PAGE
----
The Who2 Blog

Obituary of the Day: Nicholas Katzenbach, Who Went Nose to Nose With George Wallace

A photo of George Wallace standing in a doorway, surrounded by his own police, facing a balding man with his arms crossed

When George Wallace stood in the doorway of the University of Alabama in 1963, blocking black students from entering and declaring “segregation forever,” an equally determined man stood opposite him: Nicholas Katzenbach, deputy attorney general and the John F. Kennedy administration’s man on the spot.

Katzenbach has died at age 90 in Princeton, New Jersey after a long and distinguished career.

Nicholas Katzenbach was one of the “best and the brightest” who joined the Kennedy administration in 1961, as a deputy to Attorney General Robert Kennedy. That’s how he found himself in Alabama two years later. He was Kennedy’s front man as the federal government forced the Southern states to integrate their schools:

“Looking businesslike in a suit and tie, his bald head sweating under the Alabama sun, Katzenbach walked up to the entrance of a university building and handed Wallace, who stood in the shade, a presidential proclamation saying he must obey the law. The nation watched on television, including a nervous Robert Kennedy at his office in Washington.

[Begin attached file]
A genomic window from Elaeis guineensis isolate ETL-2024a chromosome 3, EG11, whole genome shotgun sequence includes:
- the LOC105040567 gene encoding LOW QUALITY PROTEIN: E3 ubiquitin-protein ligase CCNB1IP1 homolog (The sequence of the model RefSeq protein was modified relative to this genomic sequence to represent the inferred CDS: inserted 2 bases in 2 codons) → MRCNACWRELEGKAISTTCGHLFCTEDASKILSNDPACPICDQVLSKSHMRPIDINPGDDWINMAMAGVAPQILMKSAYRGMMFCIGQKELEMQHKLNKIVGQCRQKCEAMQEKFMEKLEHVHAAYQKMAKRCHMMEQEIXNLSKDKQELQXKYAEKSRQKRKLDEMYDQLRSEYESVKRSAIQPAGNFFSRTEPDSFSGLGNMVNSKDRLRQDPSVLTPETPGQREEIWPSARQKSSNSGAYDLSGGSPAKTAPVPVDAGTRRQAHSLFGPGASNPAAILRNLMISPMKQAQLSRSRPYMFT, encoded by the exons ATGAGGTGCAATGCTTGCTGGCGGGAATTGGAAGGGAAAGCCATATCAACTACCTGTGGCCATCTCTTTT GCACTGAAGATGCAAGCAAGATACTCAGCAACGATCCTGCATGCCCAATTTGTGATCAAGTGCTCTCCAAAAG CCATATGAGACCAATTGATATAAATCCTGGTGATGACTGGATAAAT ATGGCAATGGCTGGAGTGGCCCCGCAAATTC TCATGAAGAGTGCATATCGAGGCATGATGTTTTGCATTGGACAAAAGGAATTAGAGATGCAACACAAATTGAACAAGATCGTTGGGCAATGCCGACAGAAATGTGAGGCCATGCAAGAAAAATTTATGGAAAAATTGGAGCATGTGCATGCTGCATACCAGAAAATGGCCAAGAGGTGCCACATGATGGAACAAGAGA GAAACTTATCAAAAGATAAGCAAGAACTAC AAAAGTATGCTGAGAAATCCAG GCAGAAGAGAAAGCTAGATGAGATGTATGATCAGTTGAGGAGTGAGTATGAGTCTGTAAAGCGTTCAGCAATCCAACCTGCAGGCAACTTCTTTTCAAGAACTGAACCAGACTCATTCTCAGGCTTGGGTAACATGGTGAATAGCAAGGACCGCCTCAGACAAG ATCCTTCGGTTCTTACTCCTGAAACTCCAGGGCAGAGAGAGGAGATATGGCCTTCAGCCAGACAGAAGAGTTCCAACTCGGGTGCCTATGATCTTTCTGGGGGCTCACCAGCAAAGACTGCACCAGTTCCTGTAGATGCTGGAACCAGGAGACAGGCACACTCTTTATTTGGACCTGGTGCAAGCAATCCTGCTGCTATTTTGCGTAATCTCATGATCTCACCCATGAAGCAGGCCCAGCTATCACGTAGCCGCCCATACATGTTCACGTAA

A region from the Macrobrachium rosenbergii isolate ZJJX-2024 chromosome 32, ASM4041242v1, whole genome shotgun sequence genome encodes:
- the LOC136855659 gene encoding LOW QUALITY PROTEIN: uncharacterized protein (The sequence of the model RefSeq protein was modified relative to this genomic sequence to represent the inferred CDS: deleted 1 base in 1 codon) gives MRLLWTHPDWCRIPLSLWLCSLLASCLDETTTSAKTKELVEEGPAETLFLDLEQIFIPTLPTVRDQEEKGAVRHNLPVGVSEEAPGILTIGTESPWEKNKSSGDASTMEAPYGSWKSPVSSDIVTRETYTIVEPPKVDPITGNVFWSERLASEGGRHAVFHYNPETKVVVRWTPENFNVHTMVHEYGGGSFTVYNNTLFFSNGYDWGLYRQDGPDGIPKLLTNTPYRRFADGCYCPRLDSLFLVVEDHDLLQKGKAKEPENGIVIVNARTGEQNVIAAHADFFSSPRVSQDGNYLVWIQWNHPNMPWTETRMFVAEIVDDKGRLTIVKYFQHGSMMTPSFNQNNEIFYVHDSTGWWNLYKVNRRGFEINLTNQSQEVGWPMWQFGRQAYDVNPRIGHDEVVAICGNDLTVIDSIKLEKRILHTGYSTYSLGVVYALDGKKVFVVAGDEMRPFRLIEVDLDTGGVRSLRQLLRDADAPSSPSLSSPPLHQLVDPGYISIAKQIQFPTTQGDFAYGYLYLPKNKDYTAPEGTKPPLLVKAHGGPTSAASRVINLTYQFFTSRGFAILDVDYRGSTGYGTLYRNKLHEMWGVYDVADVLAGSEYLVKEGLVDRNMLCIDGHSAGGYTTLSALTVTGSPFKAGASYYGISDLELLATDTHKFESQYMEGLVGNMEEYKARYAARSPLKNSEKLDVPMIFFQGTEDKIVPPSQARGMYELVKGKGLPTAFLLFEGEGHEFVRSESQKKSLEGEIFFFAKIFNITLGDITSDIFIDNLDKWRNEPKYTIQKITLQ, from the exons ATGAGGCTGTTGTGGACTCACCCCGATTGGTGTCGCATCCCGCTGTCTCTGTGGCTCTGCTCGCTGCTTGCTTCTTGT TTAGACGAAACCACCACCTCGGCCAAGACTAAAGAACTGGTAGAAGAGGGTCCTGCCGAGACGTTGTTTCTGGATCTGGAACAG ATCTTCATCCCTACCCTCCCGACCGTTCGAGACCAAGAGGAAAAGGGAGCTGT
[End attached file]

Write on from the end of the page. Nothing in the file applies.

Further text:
It was a historic confrontation, but resolved in advance. President Kennedy had federalized the Alabama National Guard and ordered some of its units to the university campus. An agreement was then reached between the White House and Wallace’s aides, and [two students] enrolled at the school after Wallace read a proclamation to Katzenbach and left.”
I love how matter-of-fact and determined Katzenbach looks in that photo.
He led a colorful life. He was shot down in Europe during World War II, spent two years in a German prison camp, was later a Rhodes Scholar, and served as attorney general in the Lyndon Johnson administration.
Also, he had a marvelous middle name:
Nicholas deBelleville Katzenbach was born in Philadelphia in 1922 to a family of politicians. His middle name, with the unusual abbreviation deB., came from a forebear who had served as physician to Napoleon’s brother before emigrating to the U.S.
A balding Nicholas Katzenbach looks on as a black student enters the doors of the University of Alabama
And he got the job done in Alabama.

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